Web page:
Norma I. Antongiorgi is a member of the Delaware Hispanic Commission Education Subcommittee and a member of the Board of Academia Alonso Charter School. She also served in the Wilmington Education Advisory Committee.
Delaware schools have not had adequate resources to address the challenge of effectively educating English Learners, and our EL programs lag behind other states. During the past two decades, the number of “English Learners” (ELs) in Delaware schools has increased by more than 400 percent.
There are currently more than 11,000 Delaware students for whom English is not their primary language. According to the Delaware Education Equity Coalition, 75 percent of ELs are native-born and Spanish is the primary language for most of these students. Fifty percent are low income and 14 percent need special education services.
Federal law requires public schools to accept and educate all students (including immigrants and native-born students) and requires schools to teach English to EL students.
I serve on the board of Academia Antonia Alonso Charter School, where more than 50 percent of our students are English learners. Our school offers students a dual-language learning program with instruction in their primary language, facilitating mastery of the overall academic curriculum. This additional support and the dual language focus engages teachers, parents, support staff and community to promote student success.
Delaware is one of only four states that does not provide specific additional funding to support English learners. If Delaware adopted the policies of surrounding states, each English learner would receive $4,000-$6,000 on top of a base per-pupil rate provided to all students.
Twenty percent of Delaware EL students receive no English language instruction beyond what is provided to native English speakers. The majority (60 percent) receive only two to three hours a week of English language instruction, including EL students who comprehend no English.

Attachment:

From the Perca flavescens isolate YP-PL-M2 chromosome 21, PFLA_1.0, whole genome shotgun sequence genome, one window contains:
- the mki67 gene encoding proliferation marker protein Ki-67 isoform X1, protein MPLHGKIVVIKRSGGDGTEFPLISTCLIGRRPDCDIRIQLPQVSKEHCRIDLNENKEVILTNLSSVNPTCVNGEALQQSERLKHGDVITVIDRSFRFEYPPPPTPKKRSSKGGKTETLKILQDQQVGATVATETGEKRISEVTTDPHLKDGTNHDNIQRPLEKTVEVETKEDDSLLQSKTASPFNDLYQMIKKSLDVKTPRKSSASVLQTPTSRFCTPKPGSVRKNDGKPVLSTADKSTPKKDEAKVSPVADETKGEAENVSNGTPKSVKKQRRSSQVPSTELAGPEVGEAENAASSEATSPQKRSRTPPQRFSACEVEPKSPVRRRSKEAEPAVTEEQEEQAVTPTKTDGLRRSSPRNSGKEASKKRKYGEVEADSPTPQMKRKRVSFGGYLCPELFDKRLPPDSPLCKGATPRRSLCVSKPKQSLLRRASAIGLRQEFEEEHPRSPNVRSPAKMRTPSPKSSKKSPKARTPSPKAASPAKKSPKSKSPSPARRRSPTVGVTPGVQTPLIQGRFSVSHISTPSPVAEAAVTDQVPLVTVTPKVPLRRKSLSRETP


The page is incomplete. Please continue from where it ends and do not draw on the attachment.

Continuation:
English Learners present large systemic academic achievement gaps. In 2017, the percentage of EL students proficient in eighth-grade reading was only 8 percent, and in math only 10 percent. The 2017 SAT scores found that the percentage of EL high school students proficient in reading, writing, and math was only 5 to 6 percent.
Only about 15 percent of Delaware EL students have access to dual language or bilingual programs.
Additional funding for English Learners must be addressed as part of an overall restructuring of Delaware’s education funding system, which was originally developed 80 years ago.
Delaware’s funding formula allocates fixed staff positions rather than allocating money based on student needs. Resource allocation is based on teacher compensation, not per-pupil funding, leading to inequity across the state.
The Education Commission of the States has documented the rigidity and inequity of position allocation funding. Only seven states maintain a position allocation funding system like Delaware.
The Education Equity Delaware Coalition is proposing a fundamental shift from the state’s current funding methodology to a “foundation funding” approach used by 35 other states.
Schools receive a guaranteed per-student base amount of funding annually. Weights can then be added on top of the base as supplements for English Learners, low income, and other high-needs students.
Delaware’s funding system predates many aspects of a modern education structure, including charter schools, competency-based education, dual/concurrent enrollment programs, nontraditional career and technical education programs, and other educational innovations. This out-of-date scheme makes it challenging to make appropriate adjustments for open-enrollment programs, student mobility, and reporting requirements of the federal Every Student Succeeds Act (ESSA).
Current funding and accounting systems make meaningful comparisons between schools and districts virtually impossible.
However, there is hope for progress. A recent bill passed by the General Assembly (SB 172) will require transparency and consistency in financial reporting to provide a foundation for funding reform.
plethora of commissions, committees and reports have called for educational
reform in Delaware. Meanwhile, English Learners and other high needs students
continue to suffer from lack of opportunity.
Now is the time for Delaware to revise and modernize school funding, providing equitable resources to educate all students in the First State.